Perhaps it was Dawn Richard’s dancers, with their LED surgical masks and Jetsons-esque bodysuits, that made her set feel beamed in from a sci-fi flick. Richard, in thigh-high boots and a stage-grazing red mane, looked like their intergalactic queen, leading them in angular choreography. Lurching between house, hard rock, and funk, Richard and her band banged out Second Line cuts like “Bussifame” and “Kid Creole.” She also peered into the past, covering ’90s classics like No Doubt’s “Don’t Speak” and Sade’s “Pearls.” But her finest moment was smack in the middle of the Cranberries’ ripper “Zombie.” Richard kneeled in front of her guitarist, bending backwards as he tore through a solo inches from her face. Her shapeshifting set reaffirmed the declaration she belted during “Kid Creole”: “I don’t need a genre. I am the genre!” —Madison Bloom


Amber Mark at Pitchfork Music Festival 2022. Photo by Julian Bajsel

Amber Mark Has Arrived

New York singer-songwriter Amber Mark’s Friday set, the evening’s last under the verdant trees of the Blue stage, felt like a breakout celebration of everything she’s achieved in the last few years—foremost the eclectic R&B heard on her debut album Three Dimensions Deep, an exquisite collection that reflects the time it took to craft. My ears perked up at her cover of Sisqó’s “Thong Song” and her nods to Chicago house, but it was her emotional depth and stunning set-closer “What It Is” that deeply resonated. I felt it in my bones: Here was a star appreciating her moment. —Marc Hogan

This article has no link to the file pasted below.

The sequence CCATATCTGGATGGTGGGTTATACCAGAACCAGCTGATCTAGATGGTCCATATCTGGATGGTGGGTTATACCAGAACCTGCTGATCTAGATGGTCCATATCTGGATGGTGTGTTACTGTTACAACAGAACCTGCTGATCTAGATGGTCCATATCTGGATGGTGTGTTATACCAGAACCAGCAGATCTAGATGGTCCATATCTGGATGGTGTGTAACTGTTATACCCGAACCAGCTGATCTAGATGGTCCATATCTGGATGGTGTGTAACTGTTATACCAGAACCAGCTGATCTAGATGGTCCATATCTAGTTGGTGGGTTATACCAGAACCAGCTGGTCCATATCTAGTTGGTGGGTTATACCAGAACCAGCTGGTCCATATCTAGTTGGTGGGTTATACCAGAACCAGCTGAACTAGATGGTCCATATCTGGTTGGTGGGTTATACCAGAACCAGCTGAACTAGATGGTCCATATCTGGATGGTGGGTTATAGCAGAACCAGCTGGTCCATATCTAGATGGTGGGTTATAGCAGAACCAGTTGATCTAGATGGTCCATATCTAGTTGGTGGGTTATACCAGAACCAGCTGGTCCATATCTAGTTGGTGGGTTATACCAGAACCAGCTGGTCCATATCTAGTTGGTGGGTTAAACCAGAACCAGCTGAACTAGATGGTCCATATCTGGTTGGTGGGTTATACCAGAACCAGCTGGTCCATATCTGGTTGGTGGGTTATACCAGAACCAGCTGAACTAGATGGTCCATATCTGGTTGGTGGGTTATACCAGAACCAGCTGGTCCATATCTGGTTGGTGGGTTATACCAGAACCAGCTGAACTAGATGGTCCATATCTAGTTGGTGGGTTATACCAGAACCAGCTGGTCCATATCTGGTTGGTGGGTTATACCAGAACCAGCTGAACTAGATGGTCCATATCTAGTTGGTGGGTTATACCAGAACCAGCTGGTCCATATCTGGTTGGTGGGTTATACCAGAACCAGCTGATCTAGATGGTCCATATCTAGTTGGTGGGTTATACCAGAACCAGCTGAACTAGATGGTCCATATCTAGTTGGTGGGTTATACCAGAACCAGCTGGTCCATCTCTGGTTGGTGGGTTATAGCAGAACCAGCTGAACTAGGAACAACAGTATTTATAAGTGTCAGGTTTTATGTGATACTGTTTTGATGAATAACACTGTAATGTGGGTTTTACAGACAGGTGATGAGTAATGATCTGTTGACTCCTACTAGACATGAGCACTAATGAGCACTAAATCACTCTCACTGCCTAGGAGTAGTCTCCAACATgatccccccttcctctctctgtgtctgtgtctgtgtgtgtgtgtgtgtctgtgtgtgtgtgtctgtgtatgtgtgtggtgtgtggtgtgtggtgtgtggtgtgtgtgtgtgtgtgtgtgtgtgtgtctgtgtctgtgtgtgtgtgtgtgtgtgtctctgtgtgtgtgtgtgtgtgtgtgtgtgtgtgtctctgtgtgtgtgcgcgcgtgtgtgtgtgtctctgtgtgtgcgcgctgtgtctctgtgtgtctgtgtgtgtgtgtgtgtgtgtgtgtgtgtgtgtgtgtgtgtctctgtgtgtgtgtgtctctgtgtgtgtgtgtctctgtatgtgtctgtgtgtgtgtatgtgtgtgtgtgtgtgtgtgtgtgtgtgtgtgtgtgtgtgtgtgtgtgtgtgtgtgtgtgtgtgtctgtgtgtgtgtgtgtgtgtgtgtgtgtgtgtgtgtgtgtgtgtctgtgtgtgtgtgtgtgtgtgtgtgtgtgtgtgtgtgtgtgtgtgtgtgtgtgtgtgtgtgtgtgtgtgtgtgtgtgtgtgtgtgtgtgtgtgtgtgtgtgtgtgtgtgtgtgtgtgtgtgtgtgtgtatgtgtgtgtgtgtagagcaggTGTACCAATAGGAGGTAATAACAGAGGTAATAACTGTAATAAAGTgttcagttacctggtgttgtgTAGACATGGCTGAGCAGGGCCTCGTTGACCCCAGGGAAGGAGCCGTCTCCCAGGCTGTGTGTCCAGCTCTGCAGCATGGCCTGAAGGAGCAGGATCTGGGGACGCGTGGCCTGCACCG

The National at Pitchfork Music Festival 2022. Photo by Daniel Cavazos

The National’s Anthem

There comes a time in a band’s career where a song undergoes its final evolution into a standard. The song just is there, between the air molecules, invisible and everlasting. That’s at least how “Fake Empire” felt last night—not the most rousing barn-burner the National played—that was either classic closer “Terrible Love” or sleeper hit “England”—but it was the one that felt bigger than the band, given over to the crowd as if it was theirs. Also, Matt Berninger: I don’t know how much of your signature crowd weaving you’ve been doing over the last two years but as you start that up again, godspeed to you and your immune system. —Jeremy D. Larson